The great Stella Williams
Nobody else in Namibia can boast that they joined the national football team at the tender age of 14 – but Stella Williams can.
22 February 2021 | Sports
Williams was born in the dusty streets of Windhoek's Nama location in 1980. Little did she know that when she defied societal stereotypes of women playing football, that defiance would open doors for her to write her name in the history of Namibian football and subsequently thus earn her 52 national caps.
Her football journey started when she outshone the boys in a sport that is perceived to be 'for boys'.
Namibian Sun caught up with her as she narrated how she got into the beautiful game. She attended AI Steenkamp Primary School, where she participated in netball and athletics. Her athleticism eventually drove her to play football. “I would be at home doing nothing and I would see boys playing down in the street. These were my friends, so obviously I couldn't just sit and watch them play. Eventually I ended up joining them in the street.
“For these games, we used a lot of makeshift balls. We made them ourselves. If you could kick it, it was on. We would play from dusk to dawn with goalposts made from stones. I played with the likes of Rudy Louw, Riaan Cloete, Bradely 'Asprella' Werner, Jeffrey Roman and Ariel Ortega. I was the only girl in the location, dribbling through these boys. I'm not saying I was better than them, because they too were very talented and showed me a thing or two,” Williams recalls.
Her exploits in the location earned her spots at local clubs Civics and Okahandja Beauties, and later she played with Poly Babes. On the netball front she played for Orlando Pirates. Her skills were like no other – later on earning her a spot in the national team. Of course, her story is a little different from many other players because she didn't have the opportunities the current crop of players have, such as being in youth leagues and getting proper football guidance.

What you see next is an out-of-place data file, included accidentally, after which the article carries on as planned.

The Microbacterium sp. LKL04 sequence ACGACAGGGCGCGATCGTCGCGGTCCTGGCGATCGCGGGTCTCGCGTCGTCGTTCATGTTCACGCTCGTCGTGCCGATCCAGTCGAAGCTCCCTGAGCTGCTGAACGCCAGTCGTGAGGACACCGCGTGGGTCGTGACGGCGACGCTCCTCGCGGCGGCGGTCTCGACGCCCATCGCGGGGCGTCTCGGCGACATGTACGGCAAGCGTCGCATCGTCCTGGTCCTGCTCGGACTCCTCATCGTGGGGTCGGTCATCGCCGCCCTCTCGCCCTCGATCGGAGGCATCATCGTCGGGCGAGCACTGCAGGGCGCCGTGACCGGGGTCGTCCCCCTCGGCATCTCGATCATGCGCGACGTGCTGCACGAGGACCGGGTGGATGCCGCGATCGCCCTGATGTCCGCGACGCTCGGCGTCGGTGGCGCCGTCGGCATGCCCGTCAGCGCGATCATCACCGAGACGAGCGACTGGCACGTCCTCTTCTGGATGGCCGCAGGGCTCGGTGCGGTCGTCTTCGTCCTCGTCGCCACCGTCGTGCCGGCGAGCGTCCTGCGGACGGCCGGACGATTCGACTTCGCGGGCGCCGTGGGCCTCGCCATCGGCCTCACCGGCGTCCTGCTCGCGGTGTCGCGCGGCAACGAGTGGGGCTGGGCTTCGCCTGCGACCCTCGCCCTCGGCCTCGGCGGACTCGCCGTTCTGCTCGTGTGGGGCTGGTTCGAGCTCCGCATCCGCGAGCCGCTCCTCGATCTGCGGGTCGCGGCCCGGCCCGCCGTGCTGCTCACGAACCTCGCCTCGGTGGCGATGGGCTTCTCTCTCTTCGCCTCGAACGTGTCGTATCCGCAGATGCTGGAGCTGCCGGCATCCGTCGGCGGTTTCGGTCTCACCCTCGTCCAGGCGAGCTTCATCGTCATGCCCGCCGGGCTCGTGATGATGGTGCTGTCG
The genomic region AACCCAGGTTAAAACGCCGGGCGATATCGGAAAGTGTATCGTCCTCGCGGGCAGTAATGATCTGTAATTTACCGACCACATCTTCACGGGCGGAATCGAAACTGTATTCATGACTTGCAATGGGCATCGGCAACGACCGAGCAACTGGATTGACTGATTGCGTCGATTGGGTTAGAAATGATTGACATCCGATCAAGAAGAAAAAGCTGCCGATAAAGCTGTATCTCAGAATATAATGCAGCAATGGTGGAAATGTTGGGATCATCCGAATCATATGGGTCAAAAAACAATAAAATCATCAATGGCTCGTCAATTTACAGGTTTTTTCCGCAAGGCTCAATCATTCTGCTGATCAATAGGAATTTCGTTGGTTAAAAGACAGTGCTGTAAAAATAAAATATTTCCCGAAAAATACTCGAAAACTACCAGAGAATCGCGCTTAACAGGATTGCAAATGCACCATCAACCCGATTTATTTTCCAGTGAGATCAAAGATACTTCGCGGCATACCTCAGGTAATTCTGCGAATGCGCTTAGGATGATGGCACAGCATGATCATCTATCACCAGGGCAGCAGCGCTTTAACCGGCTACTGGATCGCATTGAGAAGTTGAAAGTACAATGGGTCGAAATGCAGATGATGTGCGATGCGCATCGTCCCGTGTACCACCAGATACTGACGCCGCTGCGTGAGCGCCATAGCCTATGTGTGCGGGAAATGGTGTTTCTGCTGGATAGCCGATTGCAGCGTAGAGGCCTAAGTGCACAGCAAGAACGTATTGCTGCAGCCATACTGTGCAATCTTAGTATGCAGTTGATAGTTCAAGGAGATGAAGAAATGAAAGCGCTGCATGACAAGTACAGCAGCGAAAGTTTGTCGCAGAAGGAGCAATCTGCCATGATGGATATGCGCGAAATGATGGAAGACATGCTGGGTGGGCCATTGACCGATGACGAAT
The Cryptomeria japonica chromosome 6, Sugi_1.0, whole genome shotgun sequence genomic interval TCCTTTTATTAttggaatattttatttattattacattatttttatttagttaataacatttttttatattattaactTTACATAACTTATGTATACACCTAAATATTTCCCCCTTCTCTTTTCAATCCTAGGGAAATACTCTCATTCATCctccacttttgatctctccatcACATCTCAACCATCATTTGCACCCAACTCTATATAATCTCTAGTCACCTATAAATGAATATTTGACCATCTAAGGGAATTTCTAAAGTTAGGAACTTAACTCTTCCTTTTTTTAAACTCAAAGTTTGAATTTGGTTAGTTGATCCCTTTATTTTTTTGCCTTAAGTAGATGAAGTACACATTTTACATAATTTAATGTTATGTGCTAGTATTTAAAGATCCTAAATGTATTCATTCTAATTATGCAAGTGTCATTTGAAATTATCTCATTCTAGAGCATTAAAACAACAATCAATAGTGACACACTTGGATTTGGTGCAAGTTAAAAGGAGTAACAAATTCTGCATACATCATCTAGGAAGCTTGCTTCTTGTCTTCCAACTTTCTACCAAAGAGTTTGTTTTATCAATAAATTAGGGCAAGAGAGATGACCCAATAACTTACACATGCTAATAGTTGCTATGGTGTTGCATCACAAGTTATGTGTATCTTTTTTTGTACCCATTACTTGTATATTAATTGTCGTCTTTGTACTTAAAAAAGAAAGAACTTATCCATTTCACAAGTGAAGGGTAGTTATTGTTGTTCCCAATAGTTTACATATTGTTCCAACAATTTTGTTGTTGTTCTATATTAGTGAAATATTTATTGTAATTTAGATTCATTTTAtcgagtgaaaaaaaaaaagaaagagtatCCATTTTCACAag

This is best explained by her former teammate, Jacky Gertze from the NFA Women's Department.
“Williams didn't have the opportunity of living in an elite football centre, having three meals a day or having free boots and training gear or flying in an aeroplane to other countries.
“There were no development programmes when we played in the national team. Meaning that she had to go shoulder to shoulder with the best players on the continent at the age of 14 during the rare international fixtures of Namibia, and no player has ever managed to break that record yet, to have joined the Brave Gladiators (BG) at that age,” said Gertze.
She added that Williams, who still plays for Khomas Nampol Football Club, will always make a plan to attend her club games.
“You don't need to go and get Williams at her house to play, unless she wasn't aware of a match taking place. She is always there to play. It's very rare that she misses a game, no matter how trivial it is.
“Her talent is very difficult to compare to any other player because of the combination of physical and mental qualities she had during her time with the national team and even at her prime on club level. She has a high level of competitive mindset and motivation. She has possibly the best predatory instinct and reaction in front of goal at any level of a competition at all times.
“Back then she was referred to by former BG coach Jacqui Shipanga as the 'best player coach on the field', the player who can direct and help other players when she transfers messages from the coach,” said Gertze.
In addition, Gertze said that the Women's Department has engaged Williams on several occasions to discuss plans to honour her career.
“She is aware of it. Last year, when we were planning to launch the League in March, she was on the programme to receive club honours since the national team honours can only be determined when she confirms retirement officially.”
Stacy Naris, who also played with Williams on club and national level, said she is an extremely gifted player. “If Williams was on the pitch – you would feel it. She used to be an aggressive player but she definitely knows what to do with the ball. It truly was a pleasure having to play with her, she is also one to give the best advice and also a very straightforward person,” added Naris. Another former teammate on club level, Erica Ashipala, said that Williams has always been everyone's favourite star. “She is indeed still the only midfield maestro I know. She is quick on the ball and has beautiful ball control. When she gets a quick, responsive player to match her kind of play, then its showtime.
“I will never forget the day I managed to catch her penalty kick (I was the goalkeeper). She dribbled through some players and the next thing I see, she's on the floor in my box. I told myself, Williams is just a player like everyone else, so let her bring it on. I was so proud that I caught the penalty kick of the biggest star we had in those days.
“But you know, that didn't bring her down. She continued playing and scored. You could be her opponent, but once on the pitch, you would just be in awe, admiring her performance. Hence to date we call her 'Stella Stay Star',” Ashipala recalled.